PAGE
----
“It is prudent to look up words when the lector is unsure of the pronunciations. The United States Conference of Catholic Bishops website,, provides the readings of the texts for clarification. Workbooks for lectors such as those published by Liturgy Training Publications will provide for most of a lector’s needs.


“27. The effective proclamation of the Word of God requires effective techniques in proclamation. The lector being audible, clear, and intelligible is the first means of transmitting the Word of God properly to the congregation. The lector should have a crisp articulation of words, correct pronunciation of words, and an unhurried pace. Thorough preparation will enable most candidates for the ministry of lector to develop rather easily these good qualities of reading.


“28. Practicing all the readings aloud will reduce nervousness and boost confidence. When the time comes for proclaiming these readings before the assembly, the readers will have already heard themselves speaking these very words.”


Finally, we have the following well-crafted guidelines from a parish in West Virginia that provides a good summary of best practice:


“From the Church's beginnings, Christians have gathered to hear the Word of God, a practice which originated with Jewish worship. In the Gospels, we hear of numerous occasions when Jesus was gathered in the temple or in the synagogue to hear the scriptures. This was a part of his ordinary life that we continue to this day. According to the ancient tradition and the teaching of the Church, the readings other than the Gospel are proclaimed by lay ministers. (GIRM 59) When no deacon is present, the lector announces the intentions from the ambo. (GIRM 138, LM Intro 53)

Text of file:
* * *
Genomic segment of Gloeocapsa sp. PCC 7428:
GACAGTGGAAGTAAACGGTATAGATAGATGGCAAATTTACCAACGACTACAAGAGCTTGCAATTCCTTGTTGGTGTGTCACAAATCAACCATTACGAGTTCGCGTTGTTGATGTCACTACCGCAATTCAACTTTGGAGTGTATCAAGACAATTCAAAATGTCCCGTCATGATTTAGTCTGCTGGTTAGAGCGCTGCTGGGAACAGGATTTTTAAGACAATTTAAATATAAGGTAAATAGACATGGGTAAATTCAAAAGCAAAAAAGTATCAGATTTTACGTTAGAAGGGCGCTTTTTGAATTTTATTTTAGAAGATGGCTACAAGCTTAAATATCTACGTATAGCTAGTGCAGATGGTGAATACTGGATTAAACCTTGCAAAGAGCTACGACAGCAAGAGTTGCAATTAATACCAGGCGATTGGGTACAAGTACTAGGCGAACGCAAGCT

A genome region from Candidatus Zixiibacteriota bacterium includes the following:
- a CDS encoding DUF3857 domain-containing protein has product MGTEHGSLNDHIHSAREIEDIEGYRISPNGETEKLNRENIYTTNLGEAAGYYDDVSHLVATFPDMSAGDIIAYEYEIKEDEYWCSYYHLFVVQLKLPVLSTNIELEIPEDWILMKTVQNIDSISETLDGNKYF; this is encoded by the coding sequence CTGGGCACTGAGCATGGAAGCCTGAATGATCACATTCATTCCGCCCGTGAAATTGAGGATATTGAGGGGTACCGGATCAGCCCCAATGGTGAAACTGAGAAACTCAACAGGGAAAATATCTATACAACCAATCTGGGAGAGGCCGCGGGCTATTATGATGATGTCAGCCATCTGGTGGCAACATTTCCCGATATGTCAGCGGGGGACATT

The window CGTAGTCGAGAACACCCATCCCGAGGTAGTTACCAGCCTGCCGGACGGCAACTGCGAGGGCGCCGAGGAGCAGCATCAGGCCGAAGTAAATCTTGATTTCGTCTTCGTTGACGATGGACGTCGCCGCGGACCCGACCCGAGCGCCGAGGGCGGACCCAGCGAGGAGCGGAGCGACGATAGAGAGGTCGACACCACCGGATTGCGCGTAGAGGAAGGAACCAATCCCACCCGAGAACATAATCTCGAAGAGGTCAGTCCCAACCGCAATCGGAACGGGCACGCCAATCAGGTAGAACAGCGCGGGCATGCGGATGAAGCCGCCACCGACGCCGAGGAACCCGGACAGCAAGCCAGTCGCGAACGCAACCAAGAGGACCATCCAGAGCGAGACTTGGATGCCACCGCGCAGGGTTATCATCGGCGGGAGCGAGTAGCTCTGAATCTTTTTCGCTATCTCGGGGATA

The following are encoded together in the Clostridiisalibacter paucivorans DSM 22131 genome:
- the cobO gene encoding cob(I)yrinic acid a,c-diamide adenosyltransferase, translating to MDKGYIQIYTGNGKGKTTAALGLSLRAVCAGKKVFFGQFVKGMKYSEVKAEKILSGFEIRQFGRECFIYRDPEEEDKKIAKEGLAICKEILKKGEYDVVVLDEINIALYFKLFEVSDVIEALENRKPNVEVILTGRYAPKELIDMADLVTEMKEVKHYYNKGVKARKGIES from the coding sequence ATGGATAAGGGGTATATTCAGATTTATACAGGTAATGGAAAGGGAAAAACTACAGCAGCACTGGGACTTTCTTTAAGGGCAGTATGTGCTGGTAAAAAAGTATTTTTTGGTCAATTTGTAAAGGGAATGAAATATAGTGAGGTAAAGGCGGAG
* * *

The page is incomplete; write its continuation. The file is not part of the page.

“In order to enable the assembly to ponder and reflect on the Word proclaimed, ‘haste that hinders recollection’ is to be avoided. A pause should be made after stating ‘A reading from …’ and before ‘The Word of the Lord’. Another period of silence should be observed after each reading before the lector moves away from the ambo; also, a brief period of silence should be allowed after the Responsorial Psalm. Some catechesis on the purpose and appropriate use of this silence should be offered. (GIRM 56, LM Intro 28) […]


“Helpful Tips and Additional Information for Readers: After announcing a reading, count ‘11000, 21000’ (i.e., two seconds or so) before beginning to read. Don't rush. Speak into the microphone but don't crowd it. Be aware of your speed, inflection, and eye contact. Readings should not be memorized or performed, but ‘proclaimed’ (see above). Above all, read it like you mean it!”


From the above, we see that only a parish specifically tells readers not to memorize the texts. However, this conclusion follows logically from the principles enunciated at the national and episcopal levels about respecting the use of the lectionary and avoiding dramatic and theatrical modes of proclamation.


While memorization is not forbidden, per se, it would seem more likely to provoke a theatrical proclamation that draws attention more toward the reader than upon the message contained in the reading itself.


There could be legitimate exceptions, for example, in some circumstances it could allow for a visually impaired Catholic to participate in the exercise of this service.


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Readers may send questions to Please put the word "Liturgy" in the subject field. The text should include your initials, your city and your state, province or country. Father McNamara can only answer a small selection of the great number of questions that arrive.